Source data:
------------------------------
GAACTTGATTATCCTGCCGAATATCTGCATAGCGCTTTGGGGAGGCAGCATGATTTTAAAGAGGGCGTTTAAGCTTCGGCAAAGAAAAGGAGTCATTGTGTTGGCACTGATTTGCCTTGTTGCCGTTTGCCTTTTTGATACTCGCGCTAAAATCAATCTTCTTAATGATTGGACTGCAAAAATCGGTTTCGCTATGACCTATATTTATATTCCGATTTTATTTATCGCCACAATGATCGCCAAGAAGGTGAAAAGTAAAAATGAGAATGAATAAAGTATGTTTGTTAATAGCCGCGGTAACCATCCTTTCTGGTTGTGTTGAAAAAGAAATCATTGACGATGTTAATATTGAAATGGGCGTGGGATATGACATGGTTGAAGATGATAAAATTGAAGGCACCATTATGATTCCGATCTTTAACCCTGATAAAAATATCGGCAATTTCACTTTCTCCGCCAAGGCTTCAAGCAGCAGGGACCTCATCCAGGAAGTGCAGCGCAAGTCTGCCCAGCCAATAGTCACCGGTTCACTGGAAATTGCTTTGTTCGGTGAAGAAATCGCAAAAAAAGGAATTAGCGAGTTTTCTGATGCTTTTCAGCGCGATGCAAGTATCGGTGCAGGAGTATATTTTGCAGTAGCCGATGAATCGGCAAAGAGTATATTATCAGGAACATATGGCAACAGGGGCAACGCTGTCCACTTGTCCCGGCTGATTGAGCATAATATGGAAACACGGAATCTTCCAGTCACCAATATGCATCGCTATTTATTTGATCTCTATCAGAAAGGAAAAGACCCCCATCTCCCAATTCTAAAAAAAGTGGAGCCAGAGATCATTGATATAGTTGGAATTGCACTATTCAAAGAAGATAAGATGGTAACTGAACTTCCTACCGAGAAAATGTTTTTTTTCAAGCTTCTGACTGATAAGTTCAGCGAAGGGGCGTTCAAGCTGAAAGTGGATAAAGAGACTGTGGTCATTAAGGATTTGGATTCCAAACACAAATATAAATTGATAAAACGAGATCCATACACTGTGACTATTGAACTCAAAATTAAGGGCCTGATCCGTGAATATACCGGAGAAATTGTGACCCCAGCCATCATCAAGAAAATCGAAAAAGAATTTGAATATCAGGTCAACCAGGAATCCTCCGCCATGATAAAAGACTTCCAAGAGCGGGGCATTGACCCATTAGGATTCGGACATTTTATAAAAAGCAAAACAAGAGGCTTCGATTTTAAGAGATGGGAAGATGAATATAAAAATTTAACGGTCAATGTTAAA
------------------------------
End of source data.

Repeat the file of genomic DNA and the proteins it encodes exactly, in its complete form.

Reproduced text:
GAACTTGATTATCCTGCCGAATATCTGCATAGCGCTTTGGGGAGGCAGCATGATTTTAAAGAGGGCGTTTAAGCTTCGGCAAAGAAAAGGAGTCATTGTGTTGGCACTGATTTGCCTTGTTGCCGTTTGCCTTTTTGATACTCGCGCTAAAATCAATCTTCTTAATGATTGGACTGCAAAAATCGGTTTCGCTATGACCTATATTTATATTCCGATTTTATTTATCGCCACAATGATCGCCAAGAAGGTGAAAAGTAAAAATGAGAATGAATAAAGTATGTTTGTTAATAGCCGCGGTAACCATCCTTTCTGGTTGTGTTGAAAAAGAAATCATTGACGATGTTAATATTGAAATGGGCGTGGGATATGACATGGTTGAAGATGATAAAATTGAAGGCACCATTATGATTCCGATCTTTAACCCTGATAAAAATATCGGCAATTTCACTTTCTCCGCCAAGGCTTCAAGCAGCAGGGACCTCATCCAGGAAGTGCAGCGCAAGTCTGCCCAGCCAATAGTCACCGGTTCACTGGAAATTGCTTTGTTCGGTGAAGAAATCGCAAAAAAAGGAATTAGCGAGTTTTCTGATGCTTTTCAGCGCGATGCAAGTATCGGTGCAGGAGTATATTTTGCAGTAGCCGATGAATCGGCAAAGAGTATATTATCAGGAACATATGGCAACAGGGGCAACGCTGTCCACTTGTCCCGGCTGATTGAGCATAATATGGAAACACGGAATCTTCCAGTCACCAATATGCATCGCTATTTATTTGATCTCTATCAGAAAGGAAAAGACCCCCATCTCCCAATTCTAAAAAAAGTGGAGCCAGAGATCATTGATATAGTTGGAATTGCACTATTCAAAGAAGATAAGATGGTAACTGAACTTCCTACCGAGAAAATGTTTTTTTTCAAGCTTCTGACTGATAAGTTCAGCGAAGGGGCGTTCAAGCTGAAAGTGGATAAAGAGACTGTGGTCATTAAGGATTTGGATTCCAAACACAAATATAAATTGATAAAACGAGATCCATACACTGTGACTATTGAACTCAAAATTAAGGGCCTGATCCGTGAATATACCGGAGAAATTGTGACCCCAGCCATCATCAAGAAAATCGAAAAAGAATTTGAATATCAGGTCAACCAGGAATCCTCCGCCATGATAAAAGACTTCCAAGAGCGGGGCATTGACCCATTAGGATTCGGACATTTTATAAAAAGCAAAACAAGAGGCTTCGATTTTAAGAGATGGGAAGATGAATATAAAAATTTAACGGTCAATGTTAAA